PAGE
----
If we go to a doctor or clinic for a vaccination, be it an influenza shot or a COVID-19 vaccine, we go with the expectation that it is safe.
We usually dismiss mild symptoms, such as headaches, fever, pain, and redness at the injection site, since we are typically informed of them beforehand and expect them to be transient in duration. Thankfully, most of the time, people recover from them and proceed with their lives as before.
However, since the rollout of COVID-19 vaccines, a significant proportion of vaccinated people have experienced many unusual adverse events. Doctors are raising concerns. Public health officials and vaccine manufacturers are also addressing the high incidence of blood clots, myocarditis, pericarditis, and menstrual irregularities.
Yet, there are thousands more documented health conditions reported to the U.S. Vaccine Adverse Event Reporting System (VAERS)—some appearing very frequently—that have not yet been given the same level of attention.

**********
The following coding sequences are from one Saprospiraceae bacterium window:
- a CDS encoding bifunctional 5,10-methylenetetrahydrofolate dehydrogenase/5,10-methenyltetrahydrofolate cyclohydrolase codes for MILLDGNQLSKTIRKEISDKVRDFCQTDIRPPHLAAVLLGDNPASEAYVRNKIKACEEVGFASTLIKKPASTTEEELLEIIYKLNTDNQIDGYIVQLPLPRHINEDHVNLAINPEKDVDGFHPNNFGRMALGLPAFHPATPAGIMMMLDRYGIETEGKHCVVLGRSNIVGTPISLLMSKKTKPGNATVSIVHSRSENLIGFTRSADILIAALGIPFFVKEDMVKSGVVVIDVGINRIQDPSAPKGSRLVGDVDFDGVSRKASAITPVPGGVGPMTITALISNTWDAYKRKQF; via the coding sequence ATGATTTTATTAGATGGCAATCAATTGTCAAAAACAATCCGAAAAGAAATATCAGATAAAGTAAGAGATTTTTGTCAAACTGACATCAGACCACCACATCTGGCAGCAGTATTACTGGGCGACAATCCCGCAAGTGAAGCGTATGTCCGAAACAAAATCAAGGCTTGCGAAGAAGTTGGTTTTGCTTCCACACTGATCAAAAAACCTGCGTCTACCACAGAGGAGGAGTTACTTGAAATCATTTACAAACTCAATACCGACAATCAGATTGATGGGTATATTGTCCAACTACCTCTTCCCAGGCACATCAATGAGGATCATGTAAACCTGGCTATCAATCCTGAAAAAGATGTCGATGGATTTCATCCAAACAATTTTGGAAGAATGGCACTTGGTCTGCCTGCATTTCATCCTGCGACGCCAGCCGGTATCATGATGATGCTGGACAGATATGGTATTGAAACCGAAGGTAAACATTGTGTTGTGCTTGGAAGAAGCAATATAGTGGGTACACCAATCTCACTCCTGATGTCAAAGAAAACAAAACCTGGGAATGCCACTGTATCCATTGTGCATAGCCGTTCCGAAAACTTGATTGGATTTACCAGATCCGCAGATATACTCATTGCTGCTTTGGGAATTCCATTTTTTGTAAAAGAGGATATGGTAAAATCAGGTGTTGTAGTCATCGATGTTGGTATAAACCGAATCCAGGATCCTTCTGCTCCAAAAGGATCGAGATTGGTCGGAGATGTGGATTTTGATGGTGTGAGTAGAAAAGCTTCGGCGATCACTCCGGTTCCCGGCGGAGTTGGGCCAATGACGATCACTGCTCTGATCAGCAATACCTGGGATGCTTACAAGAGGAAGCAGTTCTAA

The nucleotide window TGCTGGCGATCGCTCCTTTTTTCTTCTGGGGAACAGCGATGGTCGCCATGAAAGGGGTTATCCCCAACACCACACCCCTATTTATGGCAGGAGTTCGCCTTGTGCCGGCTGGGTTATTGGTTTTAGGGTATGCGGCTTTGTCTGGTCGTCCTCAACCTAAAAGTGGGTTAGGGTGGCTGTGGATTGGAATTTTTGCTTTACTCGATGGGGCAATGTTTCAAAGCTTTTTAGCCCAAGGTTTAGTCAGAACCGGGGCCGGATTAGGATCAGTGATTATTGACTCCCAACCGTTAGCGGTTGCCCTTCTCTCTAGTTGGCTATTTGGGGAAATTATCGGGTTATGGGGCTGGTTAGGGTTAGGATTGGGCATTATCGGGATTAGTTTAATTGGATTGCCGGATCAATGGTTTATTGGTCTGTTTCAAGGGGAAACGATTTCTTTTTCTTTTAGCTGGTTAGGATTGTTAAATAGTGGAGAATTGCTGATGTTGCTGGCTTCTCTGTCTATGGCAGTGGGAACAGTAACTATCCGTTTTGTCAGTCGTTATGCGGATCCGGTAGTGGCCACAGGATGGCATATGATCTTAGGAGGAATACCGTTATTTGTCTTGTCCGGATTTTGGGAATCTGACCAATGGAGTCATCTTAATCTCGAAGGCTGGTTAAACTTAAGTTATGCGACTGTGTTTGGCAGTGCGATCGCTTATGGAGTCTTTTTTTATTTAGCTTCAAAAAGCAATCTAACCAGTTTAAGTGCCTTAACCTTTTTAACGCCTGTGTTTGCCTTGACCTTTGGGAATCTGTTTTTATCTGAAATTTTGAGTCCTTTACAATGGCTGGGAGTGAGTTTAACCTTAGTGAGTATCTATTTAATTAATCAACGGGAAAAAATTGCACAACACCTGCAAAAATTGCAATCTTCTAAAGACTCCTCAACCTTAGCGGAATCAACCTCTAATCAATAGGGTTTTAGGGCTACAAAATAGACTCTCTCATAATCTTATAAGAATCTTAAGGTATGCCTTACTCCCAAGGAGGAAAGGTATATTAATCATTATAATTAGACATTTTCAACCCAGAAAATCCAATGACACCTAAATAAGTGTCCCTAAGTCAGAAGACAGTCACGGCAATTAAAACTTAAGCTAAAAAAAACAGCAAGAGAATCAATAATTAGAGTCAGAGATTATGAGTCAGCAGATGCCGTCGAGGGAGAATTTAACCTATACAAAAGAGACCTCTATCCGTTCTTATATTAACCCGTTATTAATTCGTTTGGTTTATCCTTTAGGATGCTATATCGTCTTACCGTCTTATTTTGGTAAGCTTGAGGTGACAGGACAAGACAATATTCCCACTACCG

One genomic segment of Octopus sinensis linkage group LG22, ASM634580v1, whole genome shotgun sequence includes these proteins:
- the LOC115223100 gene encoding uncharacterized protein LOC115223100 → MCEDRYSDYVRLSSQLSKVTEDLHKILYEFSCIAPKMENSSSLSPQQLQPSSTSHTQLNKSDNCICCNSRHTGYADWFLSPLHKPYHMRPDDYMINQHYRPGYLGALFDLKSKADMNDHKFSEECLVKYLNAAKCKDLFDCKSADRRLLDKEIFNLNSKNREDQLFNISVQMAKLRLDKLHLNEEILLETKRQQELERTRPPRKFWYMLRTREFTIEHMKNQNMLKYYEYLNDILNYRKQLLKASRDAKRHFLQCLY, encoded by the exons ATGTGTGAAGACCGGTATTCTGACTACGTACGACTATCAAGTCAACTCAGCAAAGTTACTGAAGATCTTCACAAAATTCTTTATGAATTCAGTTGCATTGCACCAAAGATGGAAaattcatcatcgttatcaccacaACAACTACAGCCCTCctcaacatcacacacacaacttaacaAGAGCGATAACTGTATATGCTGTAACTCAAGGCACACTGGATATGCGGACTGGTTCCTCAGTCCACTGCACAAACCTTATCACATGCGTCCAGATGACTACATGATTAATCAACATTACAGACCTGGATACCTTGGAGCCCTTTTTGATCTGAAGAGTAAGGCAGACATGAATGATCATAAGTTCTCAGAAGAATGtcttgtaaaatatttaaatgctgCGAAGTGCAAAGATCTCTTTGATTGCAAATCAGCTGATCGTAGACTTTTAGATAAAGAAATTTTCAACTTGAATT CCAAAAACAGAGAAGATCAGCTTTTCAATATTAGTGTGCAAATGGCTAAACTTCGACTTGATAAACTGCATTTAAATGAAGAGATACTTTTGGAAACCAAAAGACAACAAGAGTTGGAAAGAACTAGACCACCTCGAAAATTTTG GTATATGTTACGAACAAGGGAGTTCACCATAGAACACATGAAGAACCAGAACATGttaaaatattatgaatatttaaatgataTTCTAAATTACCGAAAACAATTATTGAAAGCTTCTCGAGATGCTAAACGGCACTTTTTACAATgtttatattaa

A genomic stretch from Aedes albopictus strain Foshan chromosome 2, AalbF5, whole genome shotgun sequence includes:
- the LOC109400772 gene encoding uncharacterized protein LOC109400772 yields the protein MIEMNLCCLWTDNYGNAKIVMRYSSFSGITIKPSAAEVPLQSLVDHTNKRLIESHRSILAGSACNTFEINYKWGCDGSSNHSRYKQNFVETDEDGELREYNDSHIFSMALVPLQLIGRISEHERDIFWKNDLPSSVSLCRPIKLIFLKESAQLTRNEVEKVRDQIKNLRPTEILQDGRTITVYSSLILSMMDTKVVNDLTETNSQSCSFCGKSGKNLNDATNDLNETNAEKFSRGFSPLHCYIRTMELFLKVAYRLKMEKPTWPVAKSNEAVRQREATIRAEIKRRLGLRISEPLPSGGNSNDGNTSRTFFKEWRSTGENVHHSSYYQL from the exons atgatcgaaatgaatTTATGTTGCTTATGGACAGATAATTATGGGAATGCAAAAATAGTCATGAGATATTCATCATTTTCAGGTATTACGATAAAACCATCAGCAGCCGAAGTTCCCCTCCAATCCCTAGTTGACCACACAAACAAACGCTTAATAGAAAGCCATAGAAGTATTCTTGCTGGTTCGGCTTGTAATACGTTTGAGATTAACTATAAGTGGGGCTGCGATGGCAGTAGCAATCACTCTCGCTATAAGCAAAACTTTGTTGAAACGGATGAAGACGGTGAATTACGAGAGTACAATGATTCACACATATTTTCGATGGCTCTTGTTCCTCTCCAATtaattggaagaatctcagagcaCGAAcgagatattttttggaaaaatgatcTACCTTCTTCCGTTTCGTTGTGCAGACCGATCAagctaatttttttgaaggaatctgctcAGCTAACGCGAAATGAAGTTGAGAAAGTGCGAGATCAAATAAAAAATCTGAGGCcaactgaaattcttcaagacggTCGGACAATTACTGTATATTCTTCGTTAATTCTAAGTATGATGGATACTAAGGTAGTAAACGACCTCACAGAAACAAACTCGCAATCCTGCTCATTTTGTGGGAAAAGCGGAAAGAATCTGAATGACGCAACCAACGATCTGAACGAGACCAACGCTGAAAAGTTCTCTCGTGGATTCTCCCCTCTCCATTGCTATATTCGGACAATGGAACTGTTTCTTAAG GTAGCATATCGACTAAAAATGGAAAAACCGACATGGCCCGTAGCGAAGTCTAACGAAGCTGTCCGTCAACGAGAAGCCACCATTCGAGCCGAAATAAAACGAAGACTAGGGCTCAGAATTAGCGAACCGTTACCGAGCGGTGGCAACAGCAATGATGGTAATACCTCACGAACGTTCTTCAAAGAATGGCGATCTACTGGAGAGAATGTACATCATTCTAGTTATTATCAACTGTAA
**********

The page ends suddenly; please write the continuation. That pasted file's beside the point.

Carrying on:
Since their rollout, COVID-19 vaccines have prompted more VAERS adverse event reports than all VAERS reports made in the previous 30 years, comprising over 55 percent of vaccine injury and death reports. These reports have thousands of different adverse event labels.
Although nearly 1.5 million COVID-19 vaccine injury and death reports have been made to VAERS, studies say the true number of adverse reactions is many times higher. The 2005–2009 HHS-funded Harvard Pilgrim study found that less than 1 percent of adverse events following 1.4 million vaccines administered were reported to VAERS; several independent analysts estimate that only 2.5 percent of COVID vaccine adverse reactions are reported to VAERS.
The system is also notorious for its redundancy: injection site swelling, vaccine site swelling, and swelling are recorded as separate events, and a person reporting to the system may select one or all three events.
Another study found that more serious adverse events are more likely to be reported.
This article examines several now-common adverse events following COVID vaccination. The figures are from the most recent update on Nov. 18, 2022.
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